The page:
Alternative Career Options for Speech-Language Pathologists
Speech-language pathologists are rather specialized, but may enjoy other careers involving communication, various kinds of therapy and more. There are several different careers in a couple different job fields that may be a good fit for a speech-language pathologist. Explore a few of these alternatives and their job duties here.
|Job Title||Median Salary (2016)*||Job Growth (2014-2024)*|
|Interpreters and Translators||$46,120||29%|
|Health Specialties Teachers, Postsecondary||$99,360||19%|
Source: *U.S. Bureau of Labor Statistics
Career Information for Alternative Careers for Speech-Language Pathologists
Audiologists actually perform many of the same or similar tasks as a speech-language pathologist, but they work with patients who have hearing and/or ear problems instead of those with speech and swallowing issues. These professionals begin by examining their patients through hearing tests and exams to diagnose the problem, and then determine what treatment will be best for each patient, whether it be a hearing aid, implant or other form of treatment. They also educate and talk with the patient and their families about the patient's condition, various ways to communicate and ways to prevent further hearing damage. Audiologists must meet the licensing requirements for their state of employment and hold a doctorate in the field.
Interpreters and Translators
With their interest in communication and speech, speech-language pathologists may enjoy a career as an interpreter or translator. Interpreters specialize in converting spoken or signed language into another language, while translators convert written languages into another language. Interpreters may provide a simultaneous, consecutive or whispered interpretation, but both interpreters and translators need to be clear and accurate as they speak or write the converted language. These professionals must be fluent in at least two languages, hold a bachelor's degree and complete on-the-job training.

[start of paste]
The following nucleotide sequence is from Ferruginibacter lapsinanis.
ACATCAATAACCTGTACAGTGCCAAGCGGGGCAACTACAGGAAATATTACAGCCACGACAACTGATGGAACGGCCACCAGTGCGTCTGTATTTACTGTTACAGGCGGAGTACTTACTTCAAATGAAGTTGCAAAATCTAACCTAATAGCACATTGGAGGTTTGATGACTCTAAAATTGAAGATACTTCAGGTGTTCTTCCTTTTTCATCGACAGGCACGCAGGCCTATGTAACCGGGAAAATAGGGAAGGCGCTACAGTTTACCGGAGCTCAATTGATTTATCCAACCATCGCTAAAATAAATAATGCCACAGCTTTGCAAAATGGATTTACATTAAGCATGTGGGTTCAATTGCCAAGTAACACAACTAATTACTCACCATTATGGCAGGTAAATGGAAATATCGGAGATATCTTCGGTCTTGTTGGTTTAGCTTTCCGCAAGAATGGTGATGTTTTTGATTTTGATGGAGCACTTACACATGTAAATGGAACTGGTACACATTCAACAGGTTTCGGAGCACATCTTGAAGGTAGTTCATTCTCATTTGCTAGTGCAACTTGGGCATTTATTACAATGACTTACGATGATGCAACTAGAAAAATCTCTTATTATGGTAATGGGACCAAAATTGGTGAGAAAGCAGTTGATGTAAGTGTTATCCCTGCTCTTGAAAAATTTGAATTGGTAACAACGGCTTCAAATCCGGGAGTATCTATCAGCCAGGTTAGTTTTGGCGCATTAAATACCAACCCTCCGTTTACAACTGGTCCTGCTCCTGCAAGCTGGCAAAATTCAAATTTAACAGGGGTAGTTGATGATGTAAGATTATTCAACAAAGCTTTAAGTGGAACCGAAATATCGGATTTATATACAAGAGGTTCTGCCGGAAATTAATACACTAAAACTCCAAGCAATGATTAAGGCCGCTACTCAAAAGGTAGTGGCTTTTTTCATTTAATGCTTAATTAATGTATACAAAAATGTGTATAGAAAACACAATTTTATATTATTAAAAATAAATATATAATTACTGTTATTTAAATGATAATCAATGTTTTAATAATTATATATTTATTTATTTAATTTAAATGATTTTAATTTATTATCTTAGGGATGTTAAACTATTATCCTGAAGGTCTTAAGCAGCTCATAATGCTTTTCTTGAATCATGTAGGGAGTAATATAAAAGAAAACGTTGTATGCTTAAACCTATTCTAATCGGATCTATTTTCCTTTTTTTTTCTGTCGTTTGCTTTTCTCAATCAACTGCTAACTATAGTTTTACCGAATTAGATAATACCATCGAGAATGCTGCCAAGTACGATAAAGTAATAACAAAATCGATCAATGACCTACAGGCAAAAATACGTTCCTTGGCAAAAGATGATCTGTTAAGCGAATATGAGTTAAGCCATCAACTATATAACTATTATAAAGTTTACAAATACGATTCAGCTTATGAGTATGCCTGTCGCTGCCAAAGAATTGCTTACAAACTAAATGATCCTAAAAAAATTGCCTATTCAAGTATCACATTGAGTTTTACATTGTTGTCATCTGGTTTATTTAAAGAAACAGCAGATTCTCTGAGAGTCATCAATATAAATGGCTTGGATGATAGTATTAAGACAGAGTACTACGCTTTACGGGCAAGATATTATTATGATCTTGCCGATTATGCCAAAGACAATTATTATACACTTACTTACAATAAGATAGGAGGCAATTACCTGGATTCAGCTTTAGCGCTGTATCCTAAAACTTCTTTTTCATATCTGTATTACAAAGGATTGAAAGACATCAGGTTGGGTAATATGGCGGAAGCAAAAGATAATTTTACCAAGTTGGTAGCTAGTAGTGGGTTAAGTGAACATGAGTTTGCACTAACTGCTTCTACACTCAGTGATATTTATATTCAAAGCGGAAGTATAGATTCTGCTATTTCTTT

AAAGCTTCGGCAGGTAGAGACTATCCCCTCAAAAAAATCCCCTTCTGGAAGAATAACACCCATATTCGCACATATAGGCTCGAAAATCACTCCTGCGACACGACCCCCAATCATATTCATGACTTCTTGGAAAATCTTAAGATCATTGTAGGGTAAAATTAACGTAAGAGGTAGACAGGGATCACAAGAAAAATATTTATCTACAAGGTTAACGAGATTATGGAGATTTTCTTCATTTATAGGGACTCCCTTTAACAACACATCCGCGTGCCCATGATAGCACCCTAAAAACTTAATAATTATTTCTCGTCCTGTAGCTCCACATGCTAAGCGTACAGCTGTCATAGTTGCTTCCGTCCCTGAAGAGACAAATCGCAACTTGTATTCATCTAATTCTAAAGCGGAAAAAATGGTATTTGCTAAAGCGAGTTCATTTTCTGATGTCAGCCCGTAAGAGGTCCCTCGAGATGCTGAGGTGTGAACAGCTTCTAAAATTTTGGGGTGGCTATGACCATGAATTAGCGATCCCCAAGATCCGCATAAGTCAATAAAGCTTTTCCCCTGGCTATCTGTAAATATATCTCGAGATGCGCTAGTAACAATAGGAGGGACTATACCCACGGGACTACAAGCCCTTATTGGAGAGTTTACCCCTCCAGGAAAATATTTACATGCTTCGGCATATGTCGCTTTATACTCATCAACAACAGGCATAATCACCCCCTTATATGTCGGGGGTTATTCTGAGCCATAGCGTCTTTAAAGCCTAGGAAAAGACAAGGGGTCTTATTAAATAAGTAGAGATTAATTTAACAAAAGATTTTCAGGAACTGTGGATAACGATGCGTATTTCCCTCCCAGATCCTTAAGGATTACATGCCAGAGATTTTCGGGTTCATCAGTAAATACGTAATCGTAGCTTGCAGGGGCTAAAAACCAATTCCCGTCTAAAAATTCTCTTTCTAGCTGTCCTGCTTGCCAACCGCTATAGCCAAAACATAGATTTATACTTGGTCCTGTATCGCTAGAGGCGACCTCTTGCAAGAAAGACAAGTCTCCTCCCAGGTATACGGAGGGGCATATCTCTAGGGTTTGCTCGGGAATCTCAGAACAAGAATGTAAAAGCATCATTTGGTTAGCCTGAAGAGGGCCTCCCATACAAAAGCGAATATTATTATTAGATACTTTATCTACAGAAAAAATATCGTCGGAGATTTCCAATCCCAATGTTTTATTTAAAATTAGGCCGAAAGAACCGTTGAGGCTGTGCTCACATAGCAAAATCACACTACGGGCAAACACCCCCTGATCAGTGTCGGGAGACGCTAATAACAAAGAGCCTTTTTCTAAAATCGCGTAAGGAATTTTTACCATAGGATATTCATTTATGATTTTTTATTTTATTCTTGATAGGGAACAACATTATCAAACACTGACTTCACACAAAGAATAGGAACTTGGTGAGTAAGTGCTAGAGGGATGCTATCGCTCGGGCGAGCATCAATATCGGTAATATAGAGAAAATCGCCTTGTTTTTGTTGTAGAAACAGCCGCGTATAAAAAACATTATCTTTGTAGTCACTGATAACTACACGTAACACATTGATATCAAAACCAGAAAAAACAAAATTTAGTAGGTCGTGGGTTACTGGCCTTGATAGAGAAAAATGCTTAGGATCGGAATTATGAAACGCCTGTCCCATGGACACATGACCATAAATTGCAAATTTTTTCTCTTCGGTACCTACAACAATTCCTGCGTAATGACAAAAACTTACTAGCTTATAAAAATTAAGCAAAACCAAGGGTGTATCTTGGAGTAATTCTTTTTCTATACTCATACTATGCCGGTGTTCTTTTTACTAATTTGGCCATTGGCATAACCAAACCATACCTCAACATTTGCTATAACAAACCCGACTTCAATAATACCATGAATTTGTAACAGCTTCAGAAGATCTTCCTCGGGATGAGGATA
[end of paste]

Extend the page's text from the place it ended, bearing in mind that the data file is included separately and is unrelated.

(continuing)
Speech-language pathologists may be familiar with aspects of physical therapy that they use on their patients, which could prove helpful in a career as a physical therapist. Physical therapists use a variety of therapies, such as hands-on therapy, exercises, stretches and more, to help improve pain or movement in a particular part of their patient's body. Often their patients are recovering from illness or injury, and these professionals must diagnose the patient's condition, develop a treatment plan and closely monitor the patient's progress. Physical therapists must obtain a state license and have a Doctor of Physical Therapy degree.
Health Specialties Teachers, Postsecondary
Some speech-language pathologists may wish to pass along their specialized knowledge to a new generation of speech-language pathologists by becoming a postsecondary teacher. At this level educators are expected to teach a variety of courses in their area of expertise, which involves creating their own curriculum and developing assignments and exams. These educators usually are required to conduct research in their field, oversee graduate students, help advise undergraduates and serve on different committees for the institution. Most postsecondary teachers have a doctorate in their field, but some institutions may only require them to have a master's degree.
Speech-language pathologists may also enjoy a career as a recreational therapist to help patients with disabilities, injuries or illnesses grow in their communication and social skills through different activities. Recreational therapists may use activities like aquatics, sports, arts and crafts, music and more to help their patients stay active and emotionally engaged throughout their condition. These therapists try to develop programs to meet the needs of their patients and closely monitor the patients in order to make any necessary adjustments to the treatment plan. Recreational therapists usually need professional certification and at least a bachelor's degree.